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Originally published: 2012-10-01 13:07:09
Last modified: 2012-10-01 13:07:09

The other side of the Holy Land

It was with a great deal of interest that I read the story, "Visiting the Epicenter of Human History" (Sept. 16).

I visited this part of the world for the first time last winter. As the writer said, "It is truly a life-changing experience." I was humbled as I walked where Jesus walked, but more importantly, I was stunned by what I saw along with the holy sites and gorgeous scenery.  
I saw a country divided by a serpentine 25-foot-high wall that separates not only Israel from the West Bank, but also separates Palestinians from their families, their workplaces, their farmland and orchards that they hold so dear.  

I saw Palestinian homes with water tanks on top so that families can capture precious water that is available to them irregularly.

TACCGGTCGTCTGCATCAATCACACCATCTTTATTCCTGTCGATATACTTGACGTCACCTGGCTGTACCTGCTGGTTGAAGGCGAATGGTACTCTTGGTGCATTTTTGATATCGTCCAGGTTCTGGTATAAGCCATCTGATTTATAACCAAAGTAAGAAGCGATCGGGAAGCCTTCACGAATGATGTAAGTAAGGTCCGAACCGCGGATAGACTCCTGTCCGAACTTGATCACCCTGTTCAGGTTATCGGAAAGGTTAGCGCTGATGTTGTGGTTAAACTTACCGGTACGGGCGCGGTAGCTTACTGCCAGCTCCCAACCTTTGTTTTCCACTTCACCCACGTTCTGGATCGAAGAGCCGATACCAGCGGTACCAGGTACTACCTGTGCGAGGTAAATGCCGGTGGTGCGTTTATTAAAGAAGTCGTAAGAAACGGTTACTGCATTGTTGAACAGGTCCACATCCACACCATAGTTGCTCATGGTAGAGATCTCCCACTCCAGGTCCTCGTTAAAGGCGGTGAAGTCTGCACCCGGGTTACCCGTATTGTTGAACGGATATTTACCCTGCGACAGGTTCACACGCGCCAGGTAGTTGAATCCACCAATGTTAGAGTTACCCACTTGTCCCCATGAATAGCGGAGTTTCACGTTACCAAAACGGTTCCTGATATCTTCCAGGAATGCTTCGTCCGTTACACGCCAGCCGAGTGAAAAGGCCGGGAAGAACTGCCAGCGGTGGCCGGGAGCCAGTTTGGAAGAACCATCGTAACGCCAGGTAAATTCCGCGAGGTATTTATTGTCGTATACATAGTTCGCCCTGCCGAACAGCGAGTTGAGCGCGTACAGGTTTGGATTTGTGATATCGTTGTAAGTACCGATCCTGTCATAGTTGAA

There were checkpoints for motor vehicles and pedestrians that make daily movement long, tedious and frustrating.  

I heard stories from men who had been held in administrative detention not knowing why or for how long.   

I rode on dirt roads designated for Palestinians and observed beautiful modern highways designated for Israelis only.  

I listened to businessmen, educators, ministers, doctors and farmers tell the stories of the hardships faced every day because of the military occupation of the West Bank.  

There were testimonies of Christian, Jewish and Muslim peacemakers, people who are devoting their lives to finding peace with justice for a land holy to them all. 

 I returned from my first trip resolved to go back. I have seen Israel and the West Bank. In November, I will go to Gaza, dubbed the largest concentration camp in the present-day world.  

Every day, I think about the experiences I had, the inspirational people I met and I pray for all involved in the peace process.  

I realize that process starts with telling my story that is so different from what is told in the mainstream media. 

I encourage all who can to visit the Holy Land, but do so in such a way that the whole story is told and both sides of the wall are seen.

Emily McCoyBoone